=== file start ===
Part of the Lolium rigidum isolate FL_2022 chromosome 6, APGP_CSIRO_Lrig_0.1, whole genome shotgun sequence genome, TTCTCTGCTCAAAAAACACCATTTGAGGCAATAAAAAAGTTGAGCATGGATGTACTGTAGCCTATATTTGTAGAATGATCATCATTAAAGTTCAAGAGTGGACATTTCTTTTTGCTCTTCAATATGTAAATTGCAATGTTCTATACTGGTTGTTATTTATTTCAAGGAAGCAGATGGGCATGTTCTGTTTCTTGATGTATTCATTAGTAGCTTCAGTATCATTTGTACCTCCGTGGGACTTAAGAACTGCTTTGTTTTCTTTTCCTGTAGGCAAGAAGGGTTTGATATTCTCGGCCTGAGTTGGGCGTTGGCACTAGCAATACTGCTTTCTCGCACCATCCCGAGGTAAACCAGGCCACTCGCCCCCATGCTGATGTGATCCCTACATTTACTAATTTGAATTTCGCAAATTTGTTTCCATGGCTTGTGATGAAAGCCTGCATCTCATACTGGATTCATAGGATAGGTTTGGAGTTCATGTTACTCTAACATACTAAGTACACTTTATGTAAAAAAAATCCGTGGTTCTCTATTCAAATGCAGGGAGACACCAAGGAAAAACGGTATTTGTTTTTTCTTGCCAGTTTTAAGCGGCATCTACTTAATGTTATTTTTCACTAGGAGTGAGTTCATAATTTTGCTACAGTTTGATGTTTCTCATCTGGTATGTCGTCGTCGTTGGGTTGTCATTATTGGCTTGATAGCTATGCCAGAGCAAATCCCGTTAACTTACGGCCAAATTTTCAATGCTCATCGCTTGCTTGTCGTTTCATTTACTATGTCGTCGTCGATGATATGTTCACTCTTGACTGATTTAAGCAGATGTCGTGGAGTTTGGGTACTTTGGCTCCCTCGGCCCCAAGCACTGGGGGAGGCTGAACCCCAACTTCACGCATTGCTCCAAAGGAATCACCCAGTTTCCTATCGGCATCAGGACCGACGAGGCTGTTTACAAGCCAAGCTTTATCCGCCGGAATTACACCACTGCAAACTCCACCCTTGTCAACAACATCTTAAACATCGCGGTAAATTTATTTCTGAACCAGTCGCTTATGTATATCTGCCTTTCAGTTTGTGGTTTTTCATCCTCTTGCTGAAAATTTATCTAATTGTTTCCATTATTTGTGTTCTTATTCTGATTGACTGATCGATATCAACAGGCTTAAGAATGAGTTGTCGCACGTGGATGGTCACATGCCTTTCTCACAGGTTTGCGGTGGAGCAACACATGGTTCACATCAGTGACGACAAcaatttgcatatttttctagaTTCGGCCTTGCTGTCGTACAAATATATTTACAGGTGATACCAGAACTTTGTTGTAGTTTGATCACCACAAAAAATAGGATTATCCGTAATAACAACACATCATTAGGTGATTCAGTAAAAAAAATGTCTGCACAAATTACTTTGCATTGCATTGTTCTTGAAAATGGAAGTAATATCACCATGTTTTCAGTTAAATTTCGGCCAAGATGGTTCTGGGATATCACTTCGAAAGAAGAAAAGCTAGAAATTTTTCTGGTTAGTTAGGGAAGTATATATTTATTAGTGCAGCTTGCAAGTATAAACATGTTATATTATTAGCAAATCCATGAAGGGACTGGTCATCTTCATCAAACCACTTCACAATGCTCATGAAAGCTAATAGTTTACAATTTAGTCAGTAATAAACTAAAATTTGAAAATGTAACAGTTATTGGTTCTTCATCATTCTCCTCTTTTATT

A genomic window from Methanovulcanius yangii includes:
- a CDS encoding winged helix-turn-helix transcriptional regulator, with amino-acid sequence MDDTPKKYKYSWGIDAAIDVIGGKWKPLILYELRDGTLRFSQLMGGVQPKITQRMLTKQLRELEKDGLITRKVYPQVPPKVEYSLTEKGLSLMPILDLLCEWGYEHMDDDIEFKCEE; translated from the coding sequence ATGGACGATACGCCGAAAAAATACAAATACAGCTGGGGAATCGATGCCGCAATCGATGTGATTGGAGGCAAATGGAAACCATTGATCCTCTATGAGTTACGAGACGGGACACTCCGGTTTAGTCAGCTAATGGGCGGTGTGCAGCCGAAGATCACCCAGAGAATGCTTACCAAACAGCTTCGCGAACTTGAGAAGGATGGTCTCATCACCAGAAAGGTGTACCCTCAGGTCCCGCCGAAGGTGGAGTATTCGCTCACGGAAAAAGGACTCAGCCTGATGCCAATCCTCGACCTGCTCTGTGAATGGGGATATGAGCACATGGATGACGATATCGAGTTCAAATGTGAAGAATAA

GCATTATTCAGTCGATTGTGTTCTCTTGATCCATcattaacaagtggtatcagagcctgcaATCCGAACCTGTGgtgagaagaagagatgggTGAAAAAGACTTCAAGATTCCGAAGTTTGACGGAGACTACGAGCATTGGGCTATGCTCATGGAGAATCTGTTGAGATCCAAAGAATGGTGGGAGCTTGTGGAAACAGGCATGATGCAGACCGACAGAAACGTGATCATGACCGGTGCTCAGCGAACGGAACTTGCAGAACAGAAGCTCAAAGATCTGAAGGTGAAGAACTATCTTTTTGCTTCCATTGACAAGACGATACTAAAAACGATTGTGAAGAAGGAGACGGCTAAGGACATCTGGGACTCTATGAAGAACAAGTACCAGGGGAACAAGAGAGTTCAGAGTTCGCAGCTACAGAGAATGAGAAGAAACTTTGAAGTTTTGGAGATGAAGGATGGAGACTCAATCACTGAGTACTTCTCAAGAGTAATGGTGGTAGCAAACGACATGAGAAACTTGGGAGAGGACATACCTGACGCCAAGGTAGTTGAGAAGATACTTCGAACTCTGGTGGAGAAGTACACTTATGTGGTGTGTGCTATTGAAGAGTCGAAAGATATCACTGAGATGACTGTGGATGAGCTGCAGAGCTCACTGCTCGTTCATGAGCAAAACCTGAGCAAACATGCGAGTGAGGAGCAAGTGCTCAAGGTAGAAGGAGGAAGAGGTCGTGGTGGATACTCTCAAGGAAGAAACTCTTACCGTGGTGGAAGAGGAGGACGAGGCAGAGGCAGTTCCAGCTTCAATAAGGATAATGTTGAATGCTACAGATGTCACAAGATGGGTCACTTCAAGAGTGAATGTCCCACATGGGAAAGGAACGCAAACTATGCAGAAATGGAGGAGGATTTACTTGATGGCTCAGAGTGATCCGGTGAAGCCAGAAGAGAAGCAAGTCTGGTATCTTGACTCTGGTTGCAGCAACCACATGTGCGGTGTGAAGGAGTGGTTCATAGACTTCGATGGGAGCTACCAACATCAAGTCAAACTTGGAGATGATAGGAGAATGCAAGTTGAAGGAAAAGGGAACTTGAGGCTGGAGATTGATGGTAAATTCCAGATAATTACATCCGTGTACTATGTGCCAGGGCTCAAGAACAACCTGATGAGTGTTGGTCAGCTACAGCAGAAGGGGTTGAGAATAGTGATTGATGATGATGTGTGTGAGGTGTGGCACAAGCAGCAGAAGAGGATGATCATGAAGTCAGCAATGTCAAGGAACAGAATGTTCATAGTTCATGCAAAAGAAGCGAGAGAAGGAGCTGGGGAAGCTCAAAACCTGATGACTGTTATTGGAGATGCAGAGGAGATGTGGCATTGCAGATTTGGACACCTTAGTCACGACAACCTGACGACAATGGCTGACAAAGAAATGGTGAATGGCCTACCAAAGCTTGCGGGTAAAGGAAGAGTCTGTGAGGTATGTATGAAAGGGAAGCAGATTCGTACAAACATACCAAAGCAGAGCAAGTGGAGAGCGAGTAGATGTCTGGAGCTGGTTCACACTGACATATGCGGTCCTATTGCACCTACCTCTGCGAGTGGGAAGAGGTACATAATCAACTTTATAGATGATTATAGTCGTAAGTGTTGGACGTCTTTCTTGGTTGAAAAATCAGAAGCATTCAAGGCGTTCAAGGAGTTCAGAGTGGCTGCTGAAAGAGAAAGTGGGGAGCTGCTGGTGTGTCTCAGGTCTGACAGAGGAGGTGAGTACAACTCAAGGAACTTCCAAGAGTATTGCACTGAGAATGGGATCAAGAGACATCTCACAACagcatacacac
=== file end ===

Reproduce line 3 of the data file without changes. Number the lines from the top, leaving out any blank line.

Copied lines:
- a CDS encoding winged helix-turn-helix transcriptional regulator, with amino-acid sequence MDDTPKKYKYSWGIDAAIDVIGGKWKPLILYELRDGTLRFSQLMGGVQPKITQRMLTKQLRELEKDGLITRKVYPQVPPKVEYSLTEKGLSLMPILDLLCEWGYEHMDDDIEFKCEE; translated from the coding sequence ATGGACGATACGCCGAAAAAATACAAATACAGCTGGGGAATCGATGCCGCAATCGATGTGATTGGAGGCAAATGGAAACCATTGATCCTCTATGAGTTACGAGACGGGACACTCCGGTTTAGTCAGCTAATGGGCGGTGTGCAGCCGAAGATCACCCAGAGAATGCTTACCAAACAGCTTCGCGAACTTGAGAAGGATGGTCTCATCACCAGAAAGGTGTACCCTCAGGTCCCGCCGAAGGTGGAGTATTCGCTCACGGAAAAAGGACTCAGCCTGATGCCAATCCTCGACCTGCTCTGTGAATGGGGATATGAGCACATGGATGACGATATCGAGTTCAAATGTGAAGAATAA